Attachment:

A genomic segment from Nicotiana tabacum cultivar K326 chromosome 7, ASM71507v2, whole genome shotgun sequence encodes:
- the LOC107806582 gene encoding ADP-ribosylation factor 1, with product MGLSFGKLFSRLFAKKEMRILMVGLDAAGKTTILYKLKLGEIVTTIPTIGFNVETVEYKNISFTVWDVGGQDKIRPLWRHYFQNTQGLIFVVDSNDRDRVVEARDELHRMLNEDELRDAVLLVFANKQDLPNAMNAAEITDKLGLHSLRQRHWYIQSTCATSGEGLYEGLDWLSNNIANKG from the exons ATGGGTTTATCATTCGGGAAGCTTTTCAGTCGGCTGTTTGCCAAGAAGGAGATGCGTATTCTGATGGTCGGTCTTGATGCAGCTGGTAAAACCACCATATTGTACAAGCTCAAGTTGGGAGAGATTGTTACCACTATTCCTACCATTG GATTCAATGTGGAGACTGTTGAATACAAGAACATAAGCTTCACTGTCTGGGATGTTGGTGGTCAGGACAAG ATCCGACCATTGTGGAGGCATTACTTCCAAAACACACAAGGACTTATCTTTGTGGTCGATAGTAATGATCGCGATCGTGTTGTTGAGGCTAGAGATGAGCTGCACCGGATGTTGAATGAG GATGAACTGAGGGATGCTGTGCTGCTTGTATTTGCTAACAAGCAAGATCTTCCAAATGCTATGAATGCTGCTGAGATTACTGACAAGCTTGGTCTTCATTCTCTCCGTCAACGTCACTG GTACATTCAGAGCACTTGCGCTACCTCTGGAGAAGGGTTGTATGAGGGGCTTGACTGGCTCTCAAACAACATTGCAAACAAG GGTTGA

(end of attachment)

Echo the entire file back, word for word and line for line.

A genomic segment from Nicotiana tabacum cultivar K326 chromosome 7, ASM71507v2, whole genome shotgun sequence encodes:
- the LOC107806582 gene encoding ADP-ribosylation factor 1, with product MGLSFGKLFSRLFAKKEMRILMVGLDAAGKTTILYKLKLGEIVTTIPTIGFNVETVEYKNISFTVWDVGGQDKIRPLWRHYFQNTQGLIFVVDSNDRDRVVEARDELHRMLNEDELRDAVLLVFANKQDLPNAMNAAEITDKLGLHSLRQRHWYIQSTCATSGEGLYEGLDWLSNNIANKG from the exons ATGGGTTTATCATTCGGGAAGCTTTTCAGTCGGCTGTTTGCCAAGAAGGAGATGCGTATTCTGATGGTCGGTCTTGATGCAGCTGGTAAAACCACCATATTGTACAAGCTCAAGTTGGGAGAGATTGTTACCACTATTCCTACCATTG GATTCAATGTGGAGACTGTTGAATACAAGAACATAAGCTTCACTGTCTGGGATGTTGGTGGTCAGGACAAG ATCCGACCATTGTGGAGGCATTACTTCCAAAACACACAAGGACTTATCTTTGTGGTCGATAGTAATGATCGCGATCGTGTTGTTGAGGCTAGAGATGAGCTGCACCGGATGTTGAATGAG GATGAACTGAGGGATGCTGTGCTGCTTGTATTTGCTAACAAGCAAGATCTTCCAAATGCTATGAATGCTGCTGAGATTACTGACAAGCTTGGTCTTCATTCTCTCCGTCAACGTCACTG GTACATTCAGAGCACTTGCGCTACCTCTGGAGAAGGGTTGTATGAGGGGCTTGACTGGCTCTCAAACAACATTGCAAACAAG GGTTGA